Architecture and the Unconscious

Friday 9 December saw the launch of Architecture and the Unconscious (Routledge 2016),  an edited collection of essays by architects and theorists of architecture, which explores the concept of the unconscious in architectural thought. Edited by John Hendrix and Lorens Holm, this project began as a paper session at the annual international conference of the Society of Architectural Historians in Austin, more than two years ago.

The book launch included a discussion between the contributors to the book and an invited panel of psychoanalysts and was hosted by Lorens Holm, University of Dundee and Jane Rendell, The Bartlett School of Architecture, UCL.

Contributors to Architecture and the Unconscious were: Andrew Ballantyne, Kati Blom, Hugh Campbell, Emma Cheatle, Gordana Fontana-Giusti, John Hendrix, Lorens Holm, Stephen Kite, Christina Malathouni, Tim Martin, Francesco Proto, Jane Rendell, Nikos Sideris, Alla Vronskaya

Presentations were by: Emma Cheatle, University of Newcastle; John Hendrix, Roger Williams University, Rhode Island; Lorens Holm, University of Dundee; Tim Martin, Ravensbourne; Jane Rendell, The Bartlett School of Architecture, UCL

And responses from: David Bell, Past President British Psychoanalytic Society and Consultant Psychiatrist The Tavistock Clinic; Lesley Caldwell, Psychoanalyst BPA, and Honorary Professor UCL Psychoanalysis Unit; Patrick Lynch, Lynch Architects London, and University of Liverpool

An open discussion with the audience followed.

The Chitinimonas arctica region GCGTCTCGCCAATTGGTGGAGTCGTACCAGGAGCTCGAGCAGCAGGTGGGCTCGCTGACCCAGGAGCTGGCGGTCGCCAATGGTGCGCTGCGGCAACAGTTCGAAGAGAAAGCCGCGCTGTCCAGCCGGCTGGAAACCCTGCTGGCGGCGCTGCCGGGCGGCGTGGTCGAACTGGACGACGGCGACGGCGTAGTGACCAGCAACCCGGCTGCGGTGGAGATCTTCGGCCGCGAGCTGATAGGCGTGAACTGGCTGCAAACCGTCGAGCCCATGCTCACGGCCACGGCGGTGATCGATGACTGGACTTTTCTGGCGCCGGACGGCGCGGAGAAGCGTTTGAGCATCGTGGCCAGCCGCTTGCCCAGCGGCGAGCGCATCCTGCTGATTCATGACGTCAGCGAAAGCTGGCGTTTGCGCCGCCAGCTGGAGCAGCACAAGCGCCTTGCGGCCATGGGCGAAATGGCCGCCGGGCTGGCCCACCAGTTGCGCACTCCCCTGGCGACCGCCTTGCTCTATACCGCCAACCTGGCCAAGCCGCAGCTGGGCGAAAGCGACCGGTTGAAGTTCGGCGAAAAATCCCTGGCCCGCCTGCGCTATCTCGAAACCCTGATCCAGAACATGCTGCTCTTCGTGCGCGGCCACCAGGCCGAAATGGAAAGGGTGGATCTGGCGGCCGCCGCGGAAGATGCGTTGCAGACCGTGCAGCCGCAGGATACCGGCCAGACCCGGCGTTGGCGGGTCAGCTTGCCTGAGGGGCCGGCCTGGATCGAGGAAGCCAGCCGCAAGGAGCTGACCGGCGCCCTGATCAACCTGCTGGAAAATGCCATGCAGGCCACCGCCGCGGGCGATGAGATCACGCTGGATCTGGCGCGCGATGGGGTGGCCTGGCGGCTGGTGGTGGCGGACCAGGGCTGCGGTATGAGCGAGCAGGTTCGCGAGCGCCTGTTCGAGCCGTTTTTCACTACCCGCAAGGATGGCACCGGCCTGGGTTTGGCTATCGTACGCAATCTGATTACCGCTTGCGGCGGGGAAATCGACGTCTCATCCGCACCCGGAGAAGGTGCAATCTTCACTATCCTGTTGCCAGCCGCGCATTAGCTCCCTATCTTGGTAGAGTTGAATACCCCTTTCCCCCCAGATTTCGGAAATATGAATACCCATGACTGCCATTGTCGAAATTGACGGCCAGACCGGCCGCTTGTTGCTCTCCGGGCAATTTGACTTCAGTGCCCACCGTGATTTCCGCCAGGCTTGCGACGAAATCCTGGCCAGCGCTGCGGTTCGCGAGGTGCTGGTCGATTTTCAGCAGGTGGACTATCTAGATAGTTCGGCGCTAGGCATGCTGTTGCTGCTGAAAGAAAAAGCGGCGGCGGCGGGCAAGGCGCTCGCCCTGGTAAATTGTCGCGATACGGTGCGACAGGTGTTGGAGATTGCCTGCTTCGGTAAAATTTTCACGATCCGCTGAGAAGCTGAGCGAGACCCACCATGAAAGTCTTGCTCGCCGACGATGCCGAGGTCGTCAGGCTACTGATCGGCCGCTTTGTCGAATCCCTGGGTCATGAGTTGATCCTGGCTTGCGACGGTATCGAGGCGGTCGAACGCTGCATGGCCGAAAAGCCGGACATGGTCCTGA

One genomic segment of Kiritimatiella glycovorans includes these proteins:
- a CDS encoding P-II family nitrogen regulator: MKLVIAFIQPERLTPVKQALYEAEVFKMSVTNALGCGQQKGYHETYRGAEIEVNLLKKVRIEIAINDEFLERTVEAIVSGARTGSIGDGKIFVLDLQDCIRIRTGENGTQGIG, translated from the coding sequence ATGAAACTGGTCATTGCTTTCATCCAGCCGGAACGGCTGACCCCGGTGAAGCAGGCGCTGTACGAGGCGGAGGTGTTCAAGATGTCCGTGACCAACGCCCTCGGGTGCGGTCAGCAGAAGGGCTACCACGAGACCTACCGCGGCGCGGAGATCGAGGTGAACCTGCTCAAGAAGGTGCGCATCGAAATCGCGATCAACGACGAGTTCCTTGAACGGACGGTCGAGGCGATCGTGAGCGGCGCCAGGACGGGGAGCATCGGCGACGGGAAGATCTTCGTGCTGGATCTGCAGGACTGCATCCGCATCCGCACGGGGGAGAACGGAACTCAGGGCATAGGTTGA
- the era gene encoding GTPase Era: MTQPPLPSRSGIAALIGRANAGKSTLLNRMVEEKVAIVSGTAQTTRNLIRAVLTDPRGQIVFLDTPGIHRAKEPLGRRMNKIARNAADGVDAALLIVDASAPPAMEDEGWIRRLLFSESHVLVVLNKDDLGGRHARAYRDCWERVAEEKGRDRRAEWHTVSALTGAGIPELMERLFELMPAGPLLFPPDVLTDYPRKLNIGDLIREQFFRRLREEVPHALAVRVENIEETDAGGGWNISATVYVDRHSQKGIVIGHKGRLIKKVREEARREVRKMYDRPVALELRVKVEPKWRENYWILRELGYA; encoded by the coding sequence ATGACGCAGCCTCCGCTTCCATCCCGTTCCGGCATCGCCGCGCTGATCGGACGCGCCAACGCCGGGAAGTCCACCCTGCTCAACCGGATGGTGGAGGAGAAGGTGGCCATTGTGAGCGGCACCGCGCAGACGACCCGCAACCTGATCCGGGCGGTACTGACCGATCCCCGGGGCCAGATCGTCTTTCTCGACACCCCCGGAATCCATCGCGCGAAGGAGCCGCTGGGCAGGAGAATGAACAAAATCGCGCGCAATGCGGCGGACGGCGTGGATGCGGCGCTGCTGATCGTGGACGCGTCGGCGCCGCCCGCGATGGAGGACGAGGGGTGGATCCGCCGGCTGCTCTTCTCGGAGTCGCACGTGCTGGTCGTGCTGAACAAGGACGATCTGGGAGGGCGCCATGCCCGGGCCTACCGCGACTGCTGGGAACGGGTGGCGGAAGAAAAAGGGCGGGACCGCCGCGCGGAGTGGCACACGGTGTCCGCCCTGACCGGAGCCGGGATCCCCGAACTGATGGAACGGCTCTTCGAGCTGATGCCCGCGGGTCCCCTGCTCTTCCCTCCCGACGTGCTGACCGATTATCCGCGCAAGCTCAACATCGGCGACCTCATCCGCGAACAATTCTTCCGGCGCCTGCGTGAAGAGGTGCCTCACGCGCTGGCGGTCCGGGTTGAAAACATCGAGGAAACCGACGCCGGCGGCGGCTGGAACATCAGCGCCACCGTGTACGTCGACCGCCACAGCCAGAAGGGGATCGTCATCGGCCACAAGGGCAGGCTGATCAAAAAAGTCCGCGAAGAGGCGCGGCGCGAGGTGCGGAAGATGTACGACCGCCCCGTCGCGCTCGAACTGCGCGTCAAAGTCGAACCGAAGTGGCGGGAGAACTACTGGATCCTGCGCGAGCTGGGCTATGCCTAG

Architecture and the Unconscious (Routledge 2016)

John Shannon Hendrix & Lorens Eyan Holm, editors


Recent texts draw on psychoanalytic theory as an interpretative approach for understanding architecture, or that use the formal and social logics of architecture for understanding the psyche. But there remains work to be done in bringing what largely amounts to a series of independent voices, into a discourse that is greater than the sum of its parts, in the way that, say, the architect Peter Eisenman was able to do with the architecture of deconstruction or that the historian Manfredo Tafuri was able to do with the Marxist critique of architecture. The discourse represented in the present volume focuses specifically and for the first time, on the subject of the unconscious in relation to the design, perception, and understanding of architecture. It brings together an international group of contributors, who provide informed and varied points of view on the role of the unconscious in architectural design and theory and, in doing so, expand architectural theory to unexplored areas, enriching architecture in relation to the humanities. The book explores how architecture engages dreams, desires, imagination, memory, and emotions, how architecture can appeal to a broader scope of human experience and identity. This collection of papers by architects and theorists of architecture explores current, theoretical and practical, intersections of the unconscious in architecture and the city; it also discusses the historical development of the unconscious in architectural and urban discourse.